All right. That was Sam Bolton from Outside Magazine, their marketing director. I was really excited about this call for the main reason that Sam deals with clients all the time. So just hearing what he's gotta say on his best practices, on how to reach out and pitch, was huge. And then if you add on top of that, the industry insight he's gathered and he's researched, then you have the perfect interview. So I really enjoyed my conversation with Sam. I'm gonna do a quick recap of our conversation so we can consider and even act on what he said. If we think it's the right fit. I think there's a lot of good advice in there. Mainly the fact that we have to essentially pitch our best ideas, which in its in its way is not a revolutionary idea. But sometimes we tend to settle for a more mellow idea that we think it's gonna work better but we can always fight for what we think is our best idea. As he explains the story of the guy who wanted to win this race in Mongolia, it was a bold idea and ...
he just went for it and guess what it worked. So let's remember to pitch our best ideas, and to follow through, and be resilient and persistent. That's seems to be a common thread between everybody I've heard from. It's, yes, you wanna be following up but you need to be useful and you don't wanna be annoying. You can add value with each follow up but still, you need to have a pipeline, a dial system that you can look at to know where you are with your leads and your client communications. I mean, Outside is pitching 15 kinds a week. Can you imagine? That's a lot of work. They have a team, right? But if you could just pitch three a week, imagine the outcome. Second biggest thing that Sam has shared is the fact that we have to do our homework. So yes, we reach out, we get people excited but we gotta come with some background stories. We gotta know what, who the brand is. what they're trying to tell, what they've done in the past. and who is this person? Personal connection. Who is this person we're talking to at the brand? Do a little bit of research. Just learn what they do on the weekends. I'm not talking about creeping on their life. It just, just learning some things to talk about about these people. What are they into? The third thing is to keep tabs on industry trends. Same. We don't do that enough. You know, we are busy editing photos and building websites. I totally get it but we can still dedicate even an hour a week, to read something that's gonna give us some ideas or tell us where things are going. Sam mentioned Skift. Global Rescue, which does insurance. See? That's crazy, but makes sense. The New York Times, the Washington Post, and any other travel publication he can get his hands on. So you got it from Sam, keep tabs on the industry trends. And then lastly is when you go and build your pitch have everything in it, make it easy to work with. You have your idea. Who you are. what you've done in the past, and your deliverables, and your budget. All high level, one document, ready to go. So I'm not asking that you build that at the beginning. I'm asking that you have a preliminary deck you can send with your first email. Here's my idea. It's in this deck, right? Then once you get them convinced and excited, then you can move to the next steps of breaking down the budget and then going deeper into the deliverables. You want more or less, but you need to have a high level document that explains what you're after. And an email is not gonna cut it. So that was the recap from Sam. Solid stuff. I can't wait to even start trying what the things he said myself. And, and I'm gonna see if the pitch I'm doing to this client about walking across Mount Sinai works or not, but I'm really excited about this. And I hope that you're excited for summer and the rest of the year, because there's a lot of stories to tell.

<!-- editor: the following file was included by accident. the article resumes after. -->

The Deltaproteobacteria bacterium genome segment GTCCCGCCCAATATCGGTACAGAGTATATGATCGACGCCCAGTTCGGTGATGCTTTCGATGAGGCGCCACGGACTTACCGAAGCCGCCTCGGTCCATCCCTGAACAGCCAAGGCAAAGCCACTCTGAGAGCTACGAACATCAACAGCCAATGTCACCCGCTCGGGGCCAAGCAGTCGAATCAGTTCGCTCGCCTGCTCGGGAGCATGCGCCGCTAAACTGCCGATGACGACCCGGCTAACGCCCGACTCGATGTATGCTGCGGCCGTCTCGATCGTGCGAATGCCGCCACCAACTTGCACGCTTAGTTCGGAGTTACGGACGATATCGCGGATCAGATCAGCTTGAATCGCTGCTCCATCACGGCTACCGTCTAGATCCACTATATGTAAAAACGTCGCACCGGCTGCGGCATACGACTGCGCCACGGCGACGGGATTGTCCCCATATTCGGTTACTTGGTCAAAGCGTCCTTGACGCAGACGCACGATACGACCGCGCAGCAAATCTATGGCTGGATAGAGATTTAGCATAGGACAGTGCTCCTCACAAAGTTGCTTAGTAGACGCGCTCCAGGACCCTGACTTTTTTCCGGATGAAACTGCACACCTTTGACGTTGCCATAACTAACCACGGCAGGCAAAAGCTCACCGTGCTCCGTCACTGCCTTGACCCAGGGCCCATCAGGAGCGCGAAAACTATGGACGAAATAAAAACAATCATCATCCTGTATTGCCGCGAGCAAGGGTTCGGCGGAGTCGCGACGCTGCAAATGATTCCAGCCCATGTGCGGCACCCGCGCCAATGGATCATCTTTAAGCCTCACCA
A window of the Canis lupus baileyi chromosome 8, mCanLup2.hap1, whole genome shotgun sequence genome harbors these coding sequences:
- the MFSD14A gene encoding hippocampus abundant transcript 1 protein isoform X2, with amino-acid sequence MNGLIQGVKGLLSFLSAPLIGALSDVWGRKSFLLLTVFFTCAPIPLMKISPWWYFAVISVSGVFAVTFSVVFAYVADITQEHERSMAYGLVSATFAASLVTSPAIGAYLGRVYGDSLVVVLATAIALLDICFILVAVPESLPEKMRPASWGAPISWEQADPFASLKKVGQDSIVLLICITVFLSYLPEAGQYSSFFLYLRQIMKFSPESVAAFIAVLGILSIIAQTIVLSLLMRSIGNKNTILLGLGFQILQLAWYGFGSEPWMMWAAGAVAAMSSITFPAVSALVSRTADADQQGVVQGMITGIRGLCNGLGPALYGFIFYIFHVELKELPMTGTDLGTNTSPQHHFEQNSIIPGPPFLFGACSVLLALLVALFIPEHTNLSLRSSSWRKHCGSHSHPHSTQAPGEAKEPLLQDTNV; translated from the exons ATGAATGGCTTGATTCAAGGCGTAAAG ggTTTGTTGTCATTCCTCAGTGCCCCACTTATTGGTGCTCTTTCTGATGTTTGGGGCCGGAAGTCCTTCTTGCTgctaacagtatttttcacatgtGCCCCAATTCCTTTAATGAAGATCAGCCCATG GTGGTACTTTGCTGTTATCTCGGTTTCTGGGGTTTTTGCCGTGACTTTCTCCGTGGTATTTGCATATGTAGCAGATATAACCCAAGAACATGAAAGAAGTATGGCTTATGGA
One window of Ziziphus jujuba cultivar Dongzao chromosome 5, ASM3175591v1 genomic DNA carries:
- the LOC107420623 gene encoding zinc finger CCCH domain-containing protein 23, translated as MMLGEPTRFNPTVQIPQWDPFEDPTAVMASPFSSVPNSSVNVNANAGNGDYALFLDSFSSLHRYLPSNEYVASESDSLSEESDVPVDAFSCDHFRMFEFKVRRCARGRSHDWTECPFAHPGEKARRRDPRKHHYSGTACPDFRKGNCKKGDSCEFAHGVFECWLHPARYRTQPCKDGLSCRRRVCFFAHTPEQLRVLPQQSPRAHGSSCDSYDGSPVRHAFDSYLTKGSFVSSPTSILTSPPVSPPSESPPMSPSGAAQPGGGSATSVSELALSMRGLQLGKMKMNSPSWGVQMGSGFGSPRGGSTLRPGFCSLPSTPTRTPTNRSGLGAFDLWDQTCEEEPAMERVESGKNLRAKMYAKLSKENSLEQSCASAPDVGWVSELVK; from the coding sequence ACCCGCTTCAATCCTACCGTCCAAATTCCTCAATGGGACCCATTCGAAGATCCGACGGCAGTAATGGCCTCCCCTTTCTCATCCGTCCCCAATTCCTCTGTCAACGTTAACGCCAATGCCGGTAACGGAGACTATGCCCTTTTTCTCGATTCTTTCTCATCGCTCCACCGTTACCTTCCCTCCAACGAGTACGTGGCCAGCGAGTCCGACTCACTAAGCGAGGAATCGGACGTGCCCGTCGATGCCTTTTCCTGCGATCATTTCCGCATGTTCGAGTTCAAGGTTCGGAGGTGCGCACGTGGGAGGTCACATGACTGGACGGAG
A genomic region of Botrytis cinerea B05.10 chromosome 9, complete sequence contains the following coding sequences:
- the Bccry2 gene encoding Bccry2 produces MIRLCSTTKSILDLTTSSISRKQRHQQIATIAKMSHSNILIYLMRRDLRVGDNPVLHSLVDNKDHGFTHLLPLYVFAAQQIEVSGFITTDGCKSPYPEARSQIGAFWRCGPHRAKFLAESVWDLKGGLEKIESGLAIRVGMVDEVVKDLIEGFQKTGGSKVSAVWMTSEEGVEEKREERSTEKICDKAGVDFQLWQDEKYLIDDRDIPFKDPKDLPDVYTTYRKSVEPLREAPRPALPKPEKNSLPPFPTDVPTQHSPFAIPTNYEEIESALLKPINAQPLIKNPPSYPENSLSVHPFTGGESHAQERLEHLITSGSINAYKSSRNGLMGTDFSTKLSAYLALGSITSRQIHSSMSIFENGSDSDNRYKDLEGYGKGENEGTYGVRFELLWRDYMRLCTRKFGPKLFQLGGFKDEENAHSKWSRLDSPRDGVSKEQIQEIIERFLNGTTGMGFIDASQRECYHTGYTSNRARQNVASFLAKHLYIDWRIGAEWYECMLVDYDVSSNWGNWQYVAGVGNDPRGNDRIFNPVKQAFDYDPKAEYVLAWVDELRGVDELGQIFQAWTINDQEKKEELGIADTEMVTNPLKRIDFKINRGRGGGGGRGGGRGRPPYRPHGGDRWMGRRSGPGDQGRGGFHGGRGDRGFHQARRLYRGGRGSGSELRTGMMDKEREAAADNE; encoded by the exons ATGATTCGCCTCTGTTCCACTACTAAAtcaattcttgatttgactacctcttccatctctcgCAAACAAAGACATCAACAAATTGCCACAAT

Perfect Timing They say things come at the right time and this workshop definitely did. Being a photographer is the greatest gift I could thank for, showing though my eye how I see existence is a blessing; but being successful from it is very tough! It has been a ride for me, and this workshop clarified so many things. The tools that are being shared are worth it all. Listening to these interviews made me feel not alone, hearing them speak about reinventing ourselves and trusting our creativity was inspirational. Specially the similarity of all about not giving up and staying authentic.
Thank you Alex, you created a master piece of knowledge.
What a wonderful resource! I really wanted to give Alex a HUGE thank you! This has been such a great resource as an aspiring Photographer. I feel way more confident and knowledgable about reaching out to clients. I still have some of my own homework to do but I feel like I am well equipped to tackle these challenges and to keep moving forward. Such a generous and honest resource. Can't thank you enough! And thanks to all who interviewed and shared their experiences.
Timely Generosity Many thanks to Alex and friends who made this workshop happen!
Very helpful, timely insights and reminders that building respectful relationships, trust, and community are values upon which to build personal, professional and cultural fulfillment and success.
The conversational details within the interviews are fantastic. And the common threads throughout make me hopeful. Thanks again to all!